Department of Justice Seal Department of Justice
THURSDAY, MAY 17, 2007
(202) 514-2007
TDD (202) 514-1888

Kerr-McGee to Spend $18 Million to Reduce Emissions
from Natural Gas Production Facilities in Colorado and Utah

WASHINGTON – Kerr-McGee Corp. will spend $18 million on pollution controls in the first comprehensive settlement under the Clean Air Act that will reduce harmful emissions and conserve natural gas at production facilities across Utah and Colorado. The control measures and operational improvements are expected to reduce annual emissions of air pollutants by more than 2,500 tons in Utah and more than 3,000 tons in Colorado, the Justice Department and the Environmental Protection Agency (EPA) announced today.

Today’s settlement, filed in U.S. District Court in Denver, addresses alleged violations discovered at several of Kerr-McGee’s natural gas compressor stations located on the Uinta and Ouray Indian Reservation near Vernal, Utah, and in the Denver Julesburg Basin near Weld County, Colo. Kerr-McGee self-disclosed a number of the violations, and has worked cooperatively with federal and state regulators to resolve them. In addition to implementing pollution controls, the agreement requires Kerr-McGee to pay a $200,000 penalty, and spend $250,000 on environmental projects to benefit the areas in which the violations occurred.

“Today’s agreement with Kerr-McGee is the result of a very successful partnership with the state of Colorado,” said Matthew J. McKeown, Acting Assistant Attorney General for the Justice Department’s Environment and Natural Resources Division. “Kerr-McGee has taken quick action to address environmental violations in a way that will conserve natural gas and have lasting air quality benefits.”

Independently, the state of Colorado initiated enforcement actions against Kerr-McGee during the latter half of 2005 alleging a series of violations at the Fort Lupton, Frederick, Dougan, Hudson and Platteville Compressor Stations located in Weld County, Colo. As part of their broader cooperative efforts to reduce oil and gas emissions in the Rocky Mountain Region, in January 2006 Colorado and the EPA agreed to enter into joint settlement discussions with Kerr-McGee regarding the Utah and Colorado allegations.

“Conserving energy and cutting greenhouse gases is a powerful two-punch combination. This settlement will save enough natural gas to heat 7,200 homes per year and reduces the impact on climate change equivalent to the planting of more than 60,000 trees,” said Granta Nakayama, EPA’s Assistant Administrator for Enforcement and Compliance Assurance.

"Today's action shows the Department is taking strong action to protect air quality at oil and gas production facilities in the Rocky Mountain West," said Colorado U.S. Attorney Troy Eid. "It also demonstrates that actions to reduce pollution can conserve significant amounts of natural gas in addition to their public health benefits."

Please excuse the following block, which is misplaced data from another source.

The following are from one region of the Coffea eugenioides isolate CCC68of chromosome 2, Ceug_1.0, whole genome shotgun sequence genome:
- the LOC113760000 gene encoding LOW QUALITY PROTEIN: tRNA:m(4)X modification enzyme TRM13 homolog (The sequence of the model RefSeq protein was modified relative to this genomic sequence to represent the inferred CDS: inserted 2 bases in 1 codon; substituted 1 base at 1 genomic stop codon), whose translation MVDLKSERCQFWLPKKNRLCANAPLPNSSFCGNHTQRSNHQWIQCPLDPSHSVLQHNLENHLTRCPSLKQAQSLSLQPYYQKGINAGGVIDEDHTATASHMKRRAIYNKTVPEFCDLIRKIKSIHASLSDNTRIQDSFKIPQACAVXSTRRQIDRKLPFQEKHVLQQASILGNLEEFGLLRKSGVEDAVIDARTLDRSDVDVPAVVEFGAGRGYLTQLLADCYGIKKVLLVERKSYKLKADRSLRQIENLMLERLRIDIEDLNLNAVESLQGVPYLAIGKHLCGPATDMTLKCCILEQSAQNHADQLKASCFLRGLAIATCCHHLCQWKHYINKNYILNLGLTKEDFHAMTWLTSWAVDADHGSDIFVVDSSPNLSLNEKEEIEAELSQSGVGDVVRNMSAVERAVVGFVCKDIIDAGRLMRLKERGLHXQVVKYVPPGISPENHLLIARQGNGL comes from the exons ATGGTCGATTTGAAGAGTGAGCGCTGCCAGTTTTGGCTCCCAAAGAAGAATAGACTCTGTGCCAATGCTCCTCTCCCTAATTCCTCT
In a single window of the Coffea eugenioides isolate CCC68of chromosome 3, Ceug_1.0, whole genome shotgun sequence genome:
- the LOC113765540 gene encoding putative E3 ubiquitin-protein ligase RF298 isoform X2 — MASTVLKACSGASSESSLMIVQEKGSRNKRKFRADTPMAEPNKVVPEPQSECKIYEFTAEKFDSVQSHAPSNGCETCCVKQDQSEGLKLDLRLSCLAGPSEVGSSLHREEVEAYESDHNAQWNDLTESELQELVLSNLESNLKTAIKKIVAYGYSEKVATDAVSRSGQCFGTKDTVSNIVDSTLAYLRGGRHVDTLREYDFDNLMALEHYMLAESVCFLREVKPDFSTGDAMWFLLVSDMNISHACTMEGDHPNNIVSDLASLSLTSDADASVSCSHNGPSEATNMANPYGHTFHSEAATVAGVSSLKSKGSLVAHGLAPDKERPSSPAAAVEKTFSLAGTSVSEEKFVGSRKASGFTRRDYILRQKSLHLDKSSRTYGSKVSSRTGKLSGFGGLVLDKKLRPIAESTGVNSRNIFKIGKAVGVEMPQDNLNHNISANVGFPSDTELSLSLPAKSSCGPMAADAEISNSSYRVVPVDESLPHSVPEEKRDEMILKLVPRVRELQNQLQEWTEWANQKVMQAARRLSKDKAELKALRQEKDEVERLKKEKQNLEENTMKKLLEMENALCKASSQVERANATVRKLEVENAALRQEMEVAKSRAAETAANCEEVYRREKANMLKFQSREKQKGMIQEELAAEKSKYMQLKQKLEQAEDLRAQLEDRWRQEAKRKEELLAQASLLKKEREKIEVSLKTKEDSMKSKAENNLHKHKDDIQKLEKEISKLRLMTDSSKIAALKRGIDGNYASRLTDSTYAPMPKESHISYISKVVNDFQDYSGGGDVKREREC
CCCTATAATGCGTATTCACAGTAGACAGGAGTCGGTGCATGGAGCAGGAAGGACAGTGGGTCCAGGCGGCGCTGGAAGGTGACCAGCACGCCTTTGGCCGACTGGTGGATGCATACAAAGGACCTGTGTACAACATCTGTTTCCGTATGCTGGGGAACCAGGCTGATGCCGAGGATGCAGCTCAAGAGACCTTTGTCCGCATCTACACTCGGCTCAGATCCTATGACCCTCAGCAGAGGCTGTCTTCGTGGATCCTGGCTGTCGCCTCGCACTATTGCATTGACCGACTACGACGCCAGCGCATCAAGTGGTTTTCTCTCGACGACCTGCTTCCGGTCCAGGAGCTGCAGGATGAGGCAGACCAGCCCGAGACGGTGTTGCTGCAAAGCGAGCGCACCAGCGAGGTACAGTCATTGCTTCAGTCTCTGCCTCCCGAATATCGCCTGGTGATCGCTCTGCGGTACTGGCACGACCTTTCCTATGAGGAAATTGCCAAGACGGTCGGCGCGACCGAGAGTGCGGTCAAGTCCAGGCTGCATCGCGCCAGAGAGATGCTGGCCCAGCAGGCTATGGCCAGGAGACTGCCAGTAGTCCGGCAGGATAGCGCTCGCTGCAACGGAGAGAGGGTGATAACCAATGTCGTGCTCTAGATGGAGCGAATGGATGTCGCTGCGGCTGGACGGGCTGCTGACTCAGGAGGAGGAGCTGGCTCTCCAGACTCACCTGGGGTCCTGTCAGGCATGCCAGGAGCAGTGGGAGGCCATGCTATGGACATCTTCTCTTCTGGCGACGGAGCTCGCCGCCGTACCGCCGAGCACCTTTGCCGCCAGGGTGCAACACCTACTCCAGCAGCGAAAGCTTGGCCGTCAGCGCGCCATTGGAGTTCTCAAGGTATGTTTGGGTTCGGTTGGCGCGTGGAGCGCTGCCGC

Kerr-McGee will spend $100,000 and $150,000 respectively on two environmental projects. The money will be used to reduce dust emissions from roads that service oil and gas facilities in Utah, and to identify and retire vehicles that have higher emissions of air pollutants than newer vehicles in Denver. These older, high-emitting vehicles disproportionately contribute to the Denver area’s air quality problems.

The total expected annual emission reductions from the pollution controls and environmental projects will be approximately 1,750 tons of nitrogen oxides, 1,156 tons of carbon monoxide, 686 tons of sulfur dioxide, and 2,195 tons of volatile organic compounds. Through these actions, the company will return an estimated 456 million standard cubic feet of natural gas to the marketplace in the first year following implementation of pollution control measures.

Kerr-McGee will also implement the following emissions-reducing activities:

*Install low-emission dehydrators at its new facilities in the Uinta Basin;

*Install emission controls on storage tanks located at the Cottonwood and Ouray facilities in Utah and the Brighton facility in Colorado;

*Install emission controls on 11 compressor engines in the Denver Basin and 25 compressor engines in the Uinta Basin;

*Retrofit high-bleed pneumatic controllers with low-bleed pneumatic controllers at facilities in the Denver and Uinta Basins;

*Install liquid bed sulfur removal when necessary to remove hydrogen sulfide in the Uinta Basin;

*Spend $300,000 to develop an air monitoring program in the Uinta Basin;

*Implement a pilot project that uses a system to gather multi-phase fluids from multiple producing natural gas well sites for collection, separation, and metering at a central facility in the Uinta Basin;

*Conduct a study to increase natural gas recovery and reduce air emissions at five facilities in the Uinta Basin and five facilities in the Denver Basin.

The company allegedly violated several provisions of the Clean Air Act, including regulations governing the Prevention of Significant Deterioration, National Emission Standards for Hazardous Air Pollutants (NESHAP), and the federal operating permits program under Title V in addition to Colorado state environmental regulations.

Volatile organic compounds, carbon monoxide, and sulfur dioxide can contribute to respiratory disorders such as asthma and reduced lung capacity. They can also cause damage to ecosystems and reduce visibility.

The consent decree is subject to a 30-day comment period and final approval by the court. A copy of the consent decree is available on the Justice Department Web site at